magic hour light explanation - Photography lessons on Permanent Riotmagic hour light explanation - Photography lessons on Permanent RiotSo why had all of those other photographers told me to start shooting the last hour before sunset if that last hour was so harsh? The real “magic hour” in my beach session was only about 5 minutes long immediately before the sun dipped below the horizon and the glow lasted a few minutes after the sun was gone as well. Does that mean you should only schedule shoots right at sunset with a little padding for lateness and “get to know you” time? Well not exactly. Here’s the part that took me a while to figure out. The magic hour really has very little to do with the clock. Light doesn’t care what time it is. Magic hour light comes from the interaction between light and objects. In the case of magic hour at the beach, the object is the horizon. But if you’re in a location with a hill, you’re going to lose light a lot earlier. If you’re in an urban location, the sun dipping below a building can give a magic hour glow. And both of those things are going to happen a lot earlier than if you were waiting for the sun to drop below the absolute horizon.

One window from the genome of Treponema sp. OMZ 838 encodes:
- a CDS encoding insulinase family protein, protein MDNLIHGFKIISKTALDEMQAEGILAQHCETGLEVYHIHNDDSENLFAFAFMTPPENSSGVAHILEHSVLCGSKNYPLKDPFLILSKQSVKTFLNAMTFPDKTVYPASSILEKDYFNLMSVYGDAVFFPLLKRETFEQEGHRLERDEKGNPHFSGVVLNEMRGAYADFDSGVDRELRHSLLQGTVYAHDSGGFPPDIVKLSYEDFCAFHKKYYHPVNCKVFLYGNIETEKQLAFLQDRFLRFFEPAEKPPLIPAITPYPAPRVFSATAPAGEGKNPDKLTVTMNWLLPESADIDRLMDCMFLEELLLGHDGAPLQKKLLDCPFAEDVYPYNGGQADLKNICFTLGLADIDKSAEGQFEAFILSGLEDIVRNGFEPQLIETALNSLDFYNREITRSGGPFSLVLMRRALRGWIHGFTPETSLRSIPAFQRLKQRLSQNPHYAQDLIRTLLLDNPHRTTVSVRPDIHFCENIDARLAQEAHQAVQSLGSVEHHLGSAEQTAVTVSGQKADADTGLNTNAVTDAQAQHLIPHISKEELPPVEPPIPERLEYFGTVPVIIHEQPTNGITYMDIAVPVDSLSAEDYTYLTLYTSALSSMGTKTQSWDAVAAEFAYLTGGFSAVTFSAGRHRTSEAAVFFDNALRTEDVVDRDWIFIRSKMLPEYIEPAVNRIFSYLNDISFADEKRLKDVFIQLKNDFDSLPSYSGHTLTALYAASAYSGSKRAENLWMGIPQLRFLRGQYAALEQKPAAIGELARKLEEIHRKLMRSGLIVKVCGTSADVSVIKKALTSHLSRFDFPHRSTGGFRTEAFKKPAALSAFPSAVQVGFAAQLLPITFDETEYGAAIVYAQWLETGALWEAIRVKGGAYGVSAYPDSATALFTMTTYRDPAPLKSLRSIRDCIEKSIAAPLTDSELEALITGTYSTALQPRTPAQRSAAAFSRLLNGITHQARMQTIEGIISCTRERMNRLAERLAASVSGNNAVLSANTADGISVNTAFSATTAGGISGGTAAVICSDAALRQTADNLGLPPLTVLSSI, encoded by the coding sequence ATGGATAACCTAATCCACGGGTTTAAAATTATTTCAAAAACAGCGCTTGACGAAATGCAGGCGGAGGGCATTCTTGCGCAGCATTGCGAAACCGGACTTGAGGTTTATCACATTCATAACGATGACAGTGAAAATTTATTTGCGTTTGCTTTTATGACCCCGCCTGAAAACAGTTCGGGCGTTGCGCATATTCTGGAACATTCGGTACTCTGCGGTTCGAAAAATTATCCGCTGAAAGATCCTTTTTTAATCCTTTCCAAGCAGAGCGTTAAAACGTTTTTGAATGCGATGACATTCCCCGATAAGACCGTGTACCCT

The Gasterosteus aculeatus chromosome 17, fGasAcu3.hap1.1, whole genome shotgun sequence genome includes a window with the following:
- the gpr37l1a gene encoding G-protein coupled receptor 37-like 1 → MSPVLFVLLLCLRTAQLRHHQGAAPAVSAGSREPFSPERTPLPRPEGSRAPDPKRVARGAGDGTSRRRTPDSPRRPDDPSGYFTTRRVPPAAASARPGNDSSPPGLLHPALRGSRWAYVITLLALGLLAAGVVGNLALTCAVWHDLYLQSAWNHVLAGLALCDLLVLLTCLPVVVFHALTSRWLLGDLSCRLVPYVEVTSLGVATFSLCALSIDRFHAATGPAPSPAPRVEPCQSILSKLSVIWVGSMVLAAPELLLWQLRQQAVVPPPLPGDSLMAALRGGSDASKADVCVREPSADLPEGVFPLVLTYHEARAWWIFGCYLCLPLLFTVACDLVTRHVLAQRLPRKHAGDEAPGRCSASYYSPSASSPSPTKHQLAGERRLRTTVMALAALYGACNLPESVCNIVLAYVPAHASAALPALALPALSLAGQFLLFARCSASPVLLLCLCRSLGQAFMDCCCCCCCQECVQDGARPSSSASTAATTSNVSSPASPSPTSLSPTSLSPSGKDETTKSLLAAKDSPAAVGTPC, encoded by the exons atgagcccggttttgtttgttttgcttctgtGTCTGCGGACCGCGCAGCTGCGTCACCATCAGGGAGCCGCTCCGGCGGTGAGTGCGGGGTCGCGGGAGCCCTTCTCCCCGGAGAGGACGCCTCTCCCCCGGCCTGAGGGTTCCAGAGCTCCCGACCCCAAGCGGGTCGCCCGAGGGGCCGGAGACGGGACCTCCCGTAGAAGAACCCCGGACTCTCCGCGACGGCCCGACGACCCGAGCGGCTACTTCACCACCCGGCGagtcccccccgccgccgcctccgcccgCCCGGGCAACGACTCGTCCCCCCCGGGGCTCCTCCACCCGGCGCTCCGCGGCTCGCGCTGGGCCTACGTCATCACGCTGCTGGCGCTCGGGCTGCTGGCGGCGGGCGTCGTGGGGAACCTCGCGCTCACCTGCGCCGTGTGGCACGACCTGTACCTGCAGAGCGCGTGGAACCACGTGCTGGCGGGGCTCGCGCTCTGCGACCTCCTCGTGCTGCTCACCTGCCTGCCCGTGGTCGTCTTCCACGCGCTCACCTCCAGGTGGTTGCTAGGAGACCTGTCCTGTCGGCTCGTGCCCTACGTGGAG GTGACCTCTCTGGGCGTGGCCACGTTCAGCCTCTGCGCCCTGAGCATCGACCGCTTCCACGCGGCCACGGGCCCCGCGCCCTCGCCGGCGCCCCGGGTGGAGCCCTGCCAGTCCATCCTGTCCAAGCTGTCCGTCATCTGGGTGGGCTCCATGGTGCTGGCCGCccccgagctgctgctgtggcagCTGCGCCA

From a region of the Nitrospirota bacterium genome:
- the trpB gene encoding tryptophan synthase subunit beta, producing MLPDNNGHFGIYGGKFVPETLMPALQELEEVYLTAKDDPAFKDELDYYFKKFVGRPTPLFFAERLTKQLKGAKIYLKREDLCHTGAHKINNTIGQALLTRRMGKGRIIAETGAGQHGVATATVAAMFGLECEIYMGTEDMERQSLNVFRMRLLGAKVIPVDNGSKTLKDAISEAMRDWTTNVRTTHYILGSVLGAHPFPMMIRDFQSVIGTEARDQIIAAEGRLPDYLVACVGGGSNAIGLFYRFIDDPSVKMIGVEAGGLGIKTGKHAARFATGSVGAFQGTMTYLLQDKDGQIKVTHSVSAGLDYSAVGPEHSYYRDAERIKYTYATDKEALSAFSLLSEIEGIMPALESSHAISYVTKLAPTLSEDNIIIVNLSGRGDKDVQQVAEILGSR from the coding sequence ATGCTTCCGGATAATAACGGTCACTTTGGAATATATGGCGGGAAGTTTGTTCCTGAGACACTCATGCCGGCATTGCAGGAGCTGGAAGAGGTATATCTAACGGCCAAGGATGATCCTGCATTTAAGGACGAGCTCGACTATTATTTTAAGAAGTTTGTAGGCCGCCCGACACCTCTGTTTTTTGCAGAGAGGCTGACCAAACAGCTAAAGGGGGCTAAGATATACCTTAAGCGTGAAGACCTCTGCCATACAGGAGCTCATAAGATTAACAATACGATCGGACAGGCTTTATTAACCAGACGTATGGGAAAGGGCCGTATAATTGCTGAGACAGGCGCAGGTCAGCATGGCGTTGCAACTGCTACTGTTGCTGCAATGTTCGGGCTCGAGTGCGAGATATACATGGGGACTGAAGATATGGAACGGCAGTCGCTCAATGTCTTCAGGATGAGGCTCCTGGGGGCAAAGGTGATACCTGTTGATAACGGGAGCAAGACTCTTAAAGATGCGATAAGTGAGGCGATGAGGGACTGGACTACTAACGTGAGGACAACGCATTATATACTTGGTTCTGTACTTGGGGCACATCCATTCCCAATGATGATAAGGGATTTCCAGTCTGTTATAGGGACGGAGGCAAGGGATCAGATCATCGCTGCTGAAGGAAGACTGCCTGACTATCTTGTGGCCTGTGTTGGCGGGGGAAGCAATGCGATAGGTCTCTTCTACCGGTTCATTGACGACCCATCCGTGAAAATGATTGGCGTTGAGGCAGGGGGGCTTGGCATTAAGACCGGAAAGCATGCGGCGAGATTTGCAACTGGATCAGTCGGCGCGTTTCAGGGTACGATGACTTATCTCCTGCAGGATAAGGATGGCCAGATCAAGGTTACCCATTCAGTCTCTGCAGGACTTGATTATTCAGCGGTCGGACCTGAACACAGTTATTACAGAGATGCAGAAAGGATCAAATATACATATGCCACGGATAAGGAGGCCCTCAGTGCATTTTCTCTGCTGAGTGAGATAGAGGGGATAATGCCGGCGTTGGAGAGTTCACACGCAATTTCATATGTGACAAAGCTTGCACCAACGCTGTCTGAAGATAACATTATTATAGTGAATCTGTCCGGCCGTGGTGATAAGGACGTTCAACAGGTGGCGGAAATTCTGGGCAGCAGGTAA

My yard backs up to a hill. The magic hour in my backyard is at least an hour (more like two depending on the time of year) before sunset. If I wait until the local sunset time to shoot in my yard I will be looking at a big blue blob of shadows. If I shoot at *my* magic hour I get something like this.

magic hour light explanation - Photography lessons on Permanent RiotThe effect in my yard at the very end of the day is so dramatic because the entire hill is in shadow while the glow creeps into the foreground. It’s an effect that changes by the minute and one that you can miss if you wait too long to shoot it.